Published by L.A. Theatre Works on October 1, 2001
Length: 1 hour and 59 minutes
Genres: Classics, Historical Fiction
Arthur Miller's classic play about the with-hunts and trials in 17th century Salem is a searing portrait of a community engulfed by hysteria. In the rigid theocracy of Salem, rumors that women are practicing witchcraft galvanize the town's most basic fears and suspicions. The ruthlessness of the prosecutors and the eagerness of neighbor to testify against neighbor brilliantly illuminate the destructive power of socially-sanctioned violence. Written in 1952, The Crucible famously mirrors the anti-communist hysteria that held the United States in its grip. Directed by Martin Jenkins.
A L.A. Theatre Works full-cast performance featuring: Richard Dreyfuss, Stacy Keach, Irene Arranga, Rene Auberjonois, Ed Begley, Jr, Georgia Brown, Jack Coleman, Bud Cort, Judyann Elder, Hector Elizondo, Fionnula Flanagan, Ann Hearn, Carol Kane, Anna Sophie Loewenberg, Marian Mercer, Franklyn Seales, Madolyn Smith, Joe Spano and Michael York
I never actually read this in school; however, I was very familiar with the storyline itself. The Crucible. What is there to say that hasn’t already been said?
This story was based on historical people and real events and was a very authentic depiction of paranoid and hysterical people in a tiny village. Despite knowing this was mostly factual, it was still hard to imagine such an unfortunate situation occurring. This village had laws established but it blew me away how everything was handled. These people were accused of crimes that many of them were innocent of yet they were denied a fair trial and the accusers were believed 100%. This is a prime example of what happens when there are gaps in due process and when local governments infringe on an individual’s civil liberties: chaos.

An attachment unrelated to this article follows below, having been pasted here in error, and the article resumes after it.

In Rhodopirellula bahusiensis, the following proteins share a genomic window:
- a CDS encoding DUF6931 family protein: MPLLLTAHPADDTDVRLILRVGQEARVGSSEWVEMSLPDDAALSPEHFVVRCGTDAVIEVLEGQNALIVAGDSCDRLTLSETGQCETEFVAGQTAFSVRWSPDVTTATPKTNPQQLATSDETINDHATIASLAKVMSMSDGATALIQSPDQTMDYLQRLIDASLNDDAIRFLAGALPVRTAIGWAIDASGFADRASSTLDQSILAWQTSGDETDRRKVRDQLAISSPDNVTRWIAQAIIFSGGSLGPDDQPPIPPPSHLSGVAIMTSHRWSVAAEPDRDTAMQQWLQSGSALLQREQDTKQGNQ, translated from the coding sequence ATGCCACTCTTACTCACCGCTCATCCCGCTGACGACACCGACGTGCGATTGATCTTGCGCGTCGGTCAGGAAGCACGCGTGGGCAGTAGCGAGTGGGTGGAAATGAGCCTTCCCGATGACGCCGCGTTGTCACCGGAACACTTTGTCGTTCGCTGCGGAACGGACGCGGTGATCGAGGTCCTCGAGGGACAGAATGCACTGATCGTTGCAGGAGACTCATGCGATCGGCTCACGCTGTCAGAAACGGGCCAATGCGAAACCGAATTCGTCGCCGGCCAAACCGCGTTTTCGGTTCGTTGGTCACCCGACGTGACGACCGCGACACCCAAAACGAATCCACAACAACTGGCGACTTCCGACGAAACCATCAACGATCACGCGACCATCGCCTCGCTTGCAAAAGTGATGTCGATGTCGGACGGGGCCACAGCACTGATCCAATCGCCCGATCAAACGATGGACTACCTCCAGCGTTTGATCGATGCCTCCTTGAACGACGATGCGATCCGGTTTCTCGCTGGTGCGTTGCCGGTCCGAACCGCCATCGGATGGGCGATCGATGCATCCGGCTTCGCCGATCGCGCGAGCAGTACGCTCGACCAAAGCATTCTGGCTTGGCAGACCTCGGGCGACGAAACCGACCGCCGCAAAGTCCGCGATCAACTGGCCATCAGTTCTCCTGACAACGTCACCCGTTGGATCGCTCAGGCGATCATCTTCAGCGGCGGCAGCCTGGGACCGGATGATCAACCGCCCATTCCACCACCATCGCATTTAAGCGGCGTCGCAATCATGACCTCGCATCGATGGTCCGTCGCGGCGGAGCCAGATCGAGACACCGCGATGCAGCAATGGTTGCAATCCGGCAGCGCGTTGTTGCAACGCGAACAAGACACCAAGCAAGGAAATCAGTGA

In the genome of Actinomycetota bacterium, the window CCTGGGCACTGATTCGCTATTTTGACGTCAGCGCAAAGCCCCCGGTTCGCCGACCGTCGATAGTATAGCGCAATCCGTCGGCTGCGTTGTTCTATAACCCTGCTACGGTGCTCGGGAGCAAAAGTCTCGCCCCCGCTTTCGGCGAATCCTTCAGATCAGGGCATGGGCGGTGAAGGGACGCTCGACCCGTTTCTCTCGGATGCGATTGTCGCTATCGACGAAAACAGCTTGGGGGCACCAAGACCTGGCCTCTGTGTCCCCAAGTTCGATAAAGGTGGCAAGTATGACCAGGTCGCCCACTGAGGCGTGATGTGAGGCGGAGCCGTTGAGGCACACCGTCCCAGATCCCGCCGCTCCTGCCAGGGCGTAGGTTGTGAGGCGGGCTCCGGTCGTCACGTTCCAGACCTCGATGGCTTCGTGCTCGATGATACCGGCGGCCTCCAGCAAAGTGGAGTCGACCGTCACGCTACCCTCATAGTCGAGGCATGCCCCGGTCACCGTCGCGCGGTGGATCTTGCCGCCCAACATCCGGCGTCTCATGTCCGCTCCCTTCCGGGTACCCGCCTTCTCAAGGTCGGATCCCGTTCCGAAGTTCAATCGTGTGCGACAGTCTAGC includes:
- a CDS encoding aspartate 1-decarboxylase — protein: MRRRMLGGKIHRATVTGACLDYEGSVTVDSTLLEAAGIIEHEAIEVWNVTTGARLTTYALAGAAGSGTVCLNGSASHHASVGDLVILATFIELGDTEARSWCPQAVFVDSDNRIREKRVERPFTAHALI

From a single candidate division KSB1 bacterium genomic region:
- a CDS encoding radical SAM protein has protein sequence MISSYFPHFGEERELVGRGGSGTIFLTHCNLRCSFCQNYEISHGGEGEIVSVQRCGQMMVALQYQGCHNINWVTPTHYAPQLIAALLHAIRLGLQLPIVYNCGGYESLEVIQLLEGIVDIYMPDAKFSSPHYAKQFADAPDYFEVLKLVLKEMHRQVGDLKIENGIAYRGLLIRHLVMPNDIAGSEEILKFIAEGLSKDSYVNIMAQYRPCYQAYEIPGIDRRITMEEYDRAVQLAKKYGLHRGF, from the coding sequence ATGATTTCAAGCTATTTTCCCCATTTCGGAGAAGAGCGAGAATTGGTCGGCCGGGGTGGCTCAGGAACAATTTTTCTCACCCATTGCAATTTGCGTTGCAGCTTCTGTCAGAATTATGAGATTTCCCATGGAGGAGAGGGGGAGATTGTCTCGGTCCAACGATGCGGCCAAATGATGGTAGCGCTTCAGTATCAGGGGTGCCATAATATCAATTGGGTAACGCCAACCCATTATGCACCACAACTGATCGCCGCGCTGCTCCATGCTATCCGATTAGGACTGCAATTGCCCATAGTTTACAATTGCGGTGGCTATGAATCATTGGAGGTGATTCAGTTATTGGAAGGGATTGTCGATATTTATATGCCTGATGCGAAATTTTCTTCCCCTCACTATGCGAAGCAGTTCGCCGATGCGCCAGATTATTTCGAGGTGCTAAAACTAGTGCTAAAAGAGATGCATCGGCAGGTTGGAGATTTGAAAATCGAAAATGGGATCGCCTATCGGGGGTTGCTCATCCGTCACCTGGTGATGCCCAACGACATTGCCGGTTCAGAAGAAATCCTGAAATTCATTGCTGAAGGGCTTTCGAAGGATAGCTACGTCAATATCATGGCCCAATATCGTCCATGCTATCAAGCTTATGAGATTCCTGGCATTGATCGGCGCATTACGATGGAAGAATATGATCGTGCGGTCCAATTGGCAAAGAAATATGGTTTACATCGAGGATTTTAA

The scene that I will forever remember was where they speak about Giles Corey and the torture he suffered through. Giles had been one of the individuals accused of witchcraft (falsely) but he refuses to admit guilt or innocence as he is educated in the law. The law at the time stated that anyone who refused to enter a plea could not be tried. To force a plea, the townsfolk proceeded to pile large stones on top of his body in an attempt to get him to admit to his ‘crimes’.
At the end of the audiobook I listened to there was an interesting tidbit regarding what followed in future years that I was unaware of.
‘Twenty years after the last hanging, the government awarded compensation to the victims still living and to the families of the dead. However, some people were still unwilling to admit their total guilt. The town was still divided into factions for some of those compensated by the government were not victims at all, but informers.’